When the director of Open Spaces, the upcoming city-wide arts festival, came to Kansas City to explore the selected hub location, all he saw was something “spectacular”: A large piece of land that lived up to its designation as the “crown jewel” of Kansas City’s park system.
But Dan Cameron isn’t a local, and there was much he needed to learn. Swope Park, which is more than two times the size of the most famous park in his hometown of New York City, was the place city officials had selected as the landing place for the two-month long biennial. But some members of the arts community didn’t think this was a good idea, which flabbergasted Cameron.
People he spoke with questioned the “safety” of the park and then promptly shifted that mentality onto “other people.” As in: “People might not want to go there. Not me, but other people might not want to go there,” Cameron told Gina Kaufmann on a recent episode of KCUR's Central Standard.
“It was always someone else,” Cameron added.
This “other people mentality” isn’t new. It’s a remnant of language used when the park became a Civil Rights-era battleground for the issue of desegregation.
In the mid-Twentieth Century, two black men who'd been prohibited from playing on the park's golf course filed a lawsuit. Then, in 1951, then-NAACP lawyer and future Supreme Court Justice Thurgood Marshall took on the issue of the "whites only" swimming pool. It was a lawsuit that propelled officials to close the facility for two years.
“And again, the rationale for that was, ‘Well, there's too much risk of public discord while this issue is being litigated,’” said Daniel Serda, an urban planner in Kansas City. The sentiment was: “For everyone’s safety it's probably better we just closed the pool … not because we have any particular racial animus, but because there may be broader sentiments out there among the public at large.”
Serda said the very nature of publicly accessible parks makes them prime places for such discussions, especially in a city with such deep roots in segregation.
“The moment anyone raises a question, no matter how subtle or how egregiously the question is raised, that certain people maybe shouldn't be there,” he said, “that really throws into the fore a lot of underlying, very deep-seated assumptions about how society ought to function.”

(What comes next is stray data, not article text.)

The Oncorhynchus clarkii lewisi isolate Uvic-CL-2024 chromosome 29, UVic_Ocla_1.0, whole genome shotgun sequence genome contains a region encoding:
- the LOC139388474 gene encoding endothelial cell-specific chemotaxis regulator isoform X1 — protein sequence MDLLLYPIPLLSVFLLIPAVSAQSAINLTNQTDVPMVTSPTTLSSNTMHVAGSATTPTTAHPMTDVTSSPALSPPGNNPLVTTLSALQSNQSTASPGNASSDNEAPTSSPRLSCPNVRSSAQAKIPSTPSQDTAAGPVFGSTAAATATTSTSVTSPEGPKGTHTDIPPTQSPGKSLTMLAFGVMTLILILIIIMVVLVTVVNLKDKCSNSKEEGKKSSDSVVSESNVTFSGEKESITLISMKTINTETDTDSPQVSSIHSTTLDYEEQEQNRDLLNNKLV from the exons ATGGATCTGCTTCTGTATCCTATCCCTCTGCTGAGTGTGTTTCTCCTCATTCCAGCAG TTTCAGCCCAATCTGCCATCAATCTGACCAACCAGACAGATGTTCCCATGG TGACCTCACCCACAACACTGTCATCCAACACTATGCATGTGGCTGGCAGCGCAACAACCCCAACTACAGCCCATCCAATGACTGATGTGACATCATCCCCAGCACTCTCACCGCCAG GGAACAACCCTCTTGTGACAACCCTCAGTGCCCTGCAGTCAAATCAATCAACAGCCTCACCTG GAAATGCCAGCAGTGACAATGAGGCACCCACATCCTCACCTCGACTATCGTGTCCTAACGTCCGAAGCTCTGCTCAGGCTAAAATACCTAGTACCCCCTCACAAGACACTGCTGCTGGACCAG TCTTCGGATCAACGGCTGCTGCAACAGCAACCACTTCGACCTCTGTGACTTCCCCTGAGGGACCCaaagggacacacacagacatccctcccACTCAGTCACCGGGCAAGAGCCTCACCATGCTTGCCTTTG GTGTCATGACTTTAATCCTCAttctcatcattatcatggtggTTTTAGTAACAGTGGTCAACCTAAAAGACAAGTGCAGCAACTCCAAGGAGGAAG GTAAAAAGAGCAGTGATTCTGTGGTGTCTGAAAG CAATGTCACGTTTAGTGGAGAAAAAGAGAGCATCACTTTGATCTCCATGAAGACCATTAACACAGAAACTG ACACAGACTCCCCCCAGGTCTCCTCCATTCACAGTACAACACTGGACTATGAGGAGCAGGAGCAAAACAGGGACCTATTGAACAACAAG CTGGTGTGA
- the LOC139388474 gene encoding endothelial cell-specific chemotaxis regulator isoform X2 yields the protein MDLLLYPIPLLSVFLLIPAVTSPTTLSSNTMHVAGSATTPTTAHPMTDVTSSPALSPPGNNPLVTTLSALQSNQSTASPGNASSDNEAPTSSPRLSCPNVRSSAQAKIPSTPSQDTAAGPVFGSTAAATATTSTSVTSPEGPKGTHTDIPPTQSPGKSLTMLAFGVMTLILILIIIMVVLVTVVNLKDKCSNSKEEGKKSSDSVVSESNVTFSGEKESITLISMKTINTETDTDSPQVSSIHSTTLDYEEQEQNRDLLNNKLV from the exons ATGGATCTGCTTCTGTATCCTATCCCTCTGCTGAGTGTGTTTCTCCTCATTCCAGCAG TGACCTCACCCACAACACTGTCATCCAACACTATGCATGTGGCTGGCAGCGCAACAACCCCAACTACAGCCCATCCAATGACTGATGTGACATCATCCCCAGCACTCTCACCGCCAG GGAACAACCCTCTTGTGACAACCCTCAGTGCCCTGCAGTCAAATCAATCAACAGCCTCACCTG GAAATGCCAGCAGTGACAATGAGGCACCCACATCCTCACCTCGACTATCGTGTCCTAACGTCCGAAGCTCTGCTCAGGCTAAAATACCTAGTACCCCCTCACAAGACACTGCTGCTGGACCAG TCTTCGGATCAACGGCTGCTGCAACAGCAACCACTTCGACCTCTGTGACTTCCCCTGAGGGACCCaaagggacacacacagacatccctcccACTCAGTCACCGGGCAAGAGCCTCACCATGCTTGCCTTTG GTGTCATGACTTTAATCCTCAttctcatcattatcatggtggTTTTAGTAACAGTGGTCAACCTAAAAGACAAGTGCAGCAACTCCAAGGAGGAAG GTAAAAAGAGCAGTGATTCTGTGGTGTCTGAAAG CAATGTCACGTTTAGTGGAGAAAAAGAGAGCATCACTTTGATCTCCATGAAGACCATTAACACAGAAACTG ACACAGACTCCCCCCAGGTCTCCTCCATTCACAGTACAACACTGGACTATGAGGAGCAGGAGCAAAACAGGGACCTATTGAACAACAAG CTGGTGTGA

Those deep-seated assumptions would continue to surface even after Brown v. Board of Education struck down “separate but equal.” With that ruling, segregation took on a different flavor as “white flight” set in.
Swope Park, a byproduct of the parks and boulevard system implemented in Kansas City at the turn of the century, started to see the racial makeup of its visitor population change.
Eric Wesson, a senior staff writer at the Kansas City Call, said white people continued to visit Starlight Theatre and the Kansas City Zoo, but didn’t seem to frequent the rest of the park.
“Blacks moved in and whites moved out,” he said.
Wesson remembered going to the African-American designated portion of the park in the 1960s — the so-called Watermelon Hill. He also remembered going to the pool (only on Sundays), but it was so crowded he couldn’t swim.
The area remained a gathering place long after members of the black community were allowed in the entire park. During the 1970s, '80s and '90s, members of Kansas City’s black community would drive down 63rd Street to “The Circle,” a driveway near that section of the park (now occupied by the Soccer Village).
“It used to be a traffic jam,” he said. “You would be sitting there literally for hours trying to get through the circle.”
But segregation isn’t a thing of the past, nor is shying away from conversations about race.
Cameron said he was told early on that the thing about segregation in Kansas City was that it worked: powerful people wanted Kansas City to be segregated, and it was.
And it’s still working, Wesson said, noting that the park continues to not attract a racially diverse crowd and people continue to avoid conversations about race and inequality.
“There’s lots of segregation here,” Wesson said. “People just don’t want to talk about it.”
At the end of August, artists will descend on the park to create displays and performances. One of those artists, the first to travel to Kansas City ahead of the event, is Jamaican visual artist Ebony Patterson.
On that first visit, Cameron said he drove her around the park, giving her the lay of the land. Patterson had researched the park’s long history and was drawn to a road that led to a small pool.
The pool she found wasn’t the one from the 1951 lawsuit, Cameron said, but a pool nonetheless. Now, he said, it's an overgrown one, an “eyesore, officially something to avoid, not look at … it’s dangerous.”
But Cameron said Patterson had plans for the space.
“She told me … 'I want to make this a space not of ugliness or something to avoid. I want to make it a space of contemplation and I want to make it beautiful.’”
Open Spaces KC will be held at venues across the city from August 25 to October 28. To find out more about the artists and exhibits, visit OpenSpacesKC.com.
These interviews were conducted as part of a Central Standard program hosted by Gina Kaufmann. Listen to the entire conversation here.